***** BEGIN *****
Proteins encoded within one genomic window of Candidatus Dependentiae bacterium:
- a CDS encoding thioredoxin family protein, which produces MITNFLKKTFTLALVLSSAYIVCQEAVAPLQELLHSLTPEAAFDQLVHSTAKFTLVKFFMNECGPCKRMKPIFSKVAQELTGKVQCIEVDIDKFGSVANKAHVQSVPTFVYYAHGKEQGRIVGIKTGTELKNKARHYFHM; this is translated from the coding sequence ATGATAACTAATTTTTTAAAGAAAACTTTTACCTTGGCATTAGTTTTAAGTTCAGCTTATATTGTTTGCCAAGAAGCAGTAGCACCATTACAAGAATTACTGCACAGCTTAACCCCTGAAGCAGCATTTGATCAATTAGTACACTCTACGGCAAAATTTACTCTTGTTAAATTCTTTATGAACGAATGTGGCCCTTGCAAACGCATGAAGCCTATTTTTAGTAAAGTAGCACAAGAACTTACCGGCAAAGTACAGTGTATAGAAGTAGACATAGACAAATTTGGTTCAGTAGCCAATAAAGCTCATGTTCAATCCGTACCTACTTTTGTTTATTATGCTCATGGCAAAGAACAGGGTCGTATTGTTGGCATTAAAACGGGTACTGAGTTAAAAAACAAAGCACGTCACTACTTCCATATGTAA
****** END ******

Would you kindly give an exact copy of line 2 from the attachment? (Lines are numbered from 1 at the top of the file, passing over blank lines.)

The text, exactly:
- a CDS encoding thioredoxin family protein, which produces MITNFLKKTFTLALVLSSAYIVCQEAVAPLQELLHSLTPEAAFDQLVHSTAKFTLVKFFMNECGPCKRMKPIFSKVAQELTGKVQCIEVDIDKFGSVANKAHVQSVPTFVYYAHGKEQGRIVGIKTGTELKNKARHYFHM; this is translated from the coding sequence ATGATAACTAATTTTTTAAAGAAAACTTTTACCTTGGCATTAGTTTTAAGTTCAGCTTATATTGTTTGCCAAGAAGCAGTAGCACCATTACAAGAATTACTGCACAGCTTAACCCCTGAAGCAGCATTTGATCAATTAGTACACTCTACGGCAAAATTTACTCTTGTTAAATTCTTTATGAACGAATGTGGCCCTTGCAAACGCATGAAGCCTATTTTTAGTAAAGTAGCACAAGAACTTACCGGCAAAGTACAGTGTATAGAAGTAGACATAGACAAATTTGGTTCAGTAGCCAATAAAGCTCATGTTCAATCCGTACCTACTTTTGTTTATTATGCTCATGGCAAAGAACAGGGTCGTATTGTTGGCATTAAAACGGGTACTGAGTTAAAAAACAAAGCACGTCACTACTTCCATATGTAA